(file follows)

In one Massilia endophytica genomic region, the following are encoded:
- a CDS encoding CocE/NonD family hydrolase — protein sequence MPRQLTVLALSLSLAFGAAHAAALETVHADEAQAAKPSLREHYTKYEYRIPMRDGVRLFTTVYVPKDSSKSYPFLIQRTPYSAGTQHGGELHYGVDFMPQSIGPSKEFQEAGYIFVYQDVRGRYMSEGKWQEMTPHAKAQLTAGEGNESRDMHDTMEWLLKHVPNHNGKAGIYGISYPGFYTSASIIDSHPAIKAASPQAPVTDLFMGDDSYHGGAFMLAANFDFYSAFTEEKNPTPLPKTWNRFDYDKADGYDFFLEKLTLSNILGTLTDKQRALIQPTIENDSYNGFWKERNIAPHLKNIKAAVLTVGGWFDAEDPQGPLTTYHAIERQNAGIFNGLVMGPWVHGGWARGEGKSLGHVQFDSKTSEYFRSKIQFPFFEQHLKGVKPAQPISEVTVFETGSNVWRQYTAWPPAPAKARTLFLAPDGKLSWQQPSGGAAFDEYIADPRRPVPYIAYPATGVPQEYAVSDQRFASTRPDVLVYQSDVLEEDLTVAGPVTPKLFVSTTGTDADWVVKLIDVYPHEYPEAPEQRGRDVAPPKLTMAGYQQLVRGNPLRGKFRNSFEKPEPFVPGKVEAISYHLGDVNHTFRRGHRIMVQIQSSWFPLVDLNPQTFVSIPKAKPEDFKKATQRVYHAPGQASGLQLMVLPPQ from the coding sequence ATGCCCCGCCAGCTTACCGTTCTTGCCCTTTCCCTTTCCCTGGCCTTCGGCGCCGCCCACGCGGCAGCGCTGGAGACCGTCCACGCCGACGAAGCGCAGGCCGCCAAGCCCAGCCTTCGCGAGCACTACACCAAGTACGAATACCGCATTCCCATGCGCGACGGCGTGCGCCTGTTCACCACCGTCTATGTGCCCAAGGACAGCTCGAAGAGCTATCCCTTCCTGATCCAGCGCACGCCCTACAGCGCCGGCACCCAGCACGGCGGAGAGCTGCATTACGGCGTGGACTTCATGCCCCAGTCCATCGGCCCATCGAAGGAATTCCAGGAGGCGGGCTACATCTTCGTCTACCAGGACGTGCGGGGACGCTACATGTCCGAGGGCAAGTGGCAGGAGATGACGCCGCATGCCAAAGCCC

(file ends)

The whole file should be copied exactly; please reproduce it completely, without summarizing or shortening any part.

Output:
In one Massilia endophytica genomic region, the following are encoded:
- a CDS encoding CocE/NonD family hydrolase — protein sequence MPRQLTVLALSLSLAFGAAHAAALETVHADEAQAAKPSLREHYTKYEYRIPMRDGVRLFTTVYVPKDSSKSYPFLIQRTPYSAGTQHGGELHYGVDFMPQSIGPSKEFQEAGYIFVYQDVRGRYMSEGKWQEMTPHAKAQLTAGEGNESRDMHDTMEWLLKHVPNHNGKAGIYGISYPGFYTSASIIDSHPAIKAASPQAPVTDLFMGDDSYHGGAFMLAANFDFYSAFTEEKNPTPLPKTWNRFDYDKADGYDFFLEKLTLSNILGTLTDKQRALIQPTIENDSYNGFWKERNIAPHLKNIKAAVLTVGGWFDAEDPQGPLTTYHAIERQNAGIFNGLVMGPWVHGGWARGEGKSLGHVQFDSKTSEYFRSKIQFPFFEQHLKGVKPAQPISEVTVFETGSNVWRQYTAWPPAPAKARTLFLAPDGKLSWQQPSGGAAFDEYIADPRRPVPYIAYPATGVPQEYAVSDQRFASTRPDVLVYQSDVLEEDLTVAGPVTPKLFVSTTGTDADWVVKLIDVYPHEYPEAPEQRGRDVAPPKLTMAGYQQLVRGNPLRGKFRNSFEKPEPFVPGKVEAISYHLGDVNHTFRRGHRIMVQIQSSWFPLVDLNPQTFVSIPKAKPEDFKKATQRVYHAPGQASGLQLMVLPPQ from the coding sequence ATGCCCCGCCAGCTTACCGTTCTTGCCCTTTCCCTTTCCCTGGCCTTCGGCGCCGCCCACGCGGCAGCGCTGGAGACCGTCCACGCCGACGAAGCGCAGGCCGCCAAGCCCAGCCTTCGCGAGCACTACACCAAGTACGAATACCGCATTCCCATGCGCGACGGCGTGCGCCTGTTCACCACCGTCTATGTGCCCAAGGACAGCTCGAAGAGCTATCCCTTCCTGATCCAGCGCACGCCCTACAGCGCCGGCACCCAGCACGGCGGAGAGCTGCATTACGGCGTGGACTTCATGCCCCAGTCCATCGGCCCATCGAAGGAATTCCAGGAGGCGGGCTACATCTTCGTCTACCAGGACGTGCGGGGACGCTACATGTCCGAGGGCAAGTGGCAGGAGATGACGCCGCATGCCAAAGCCC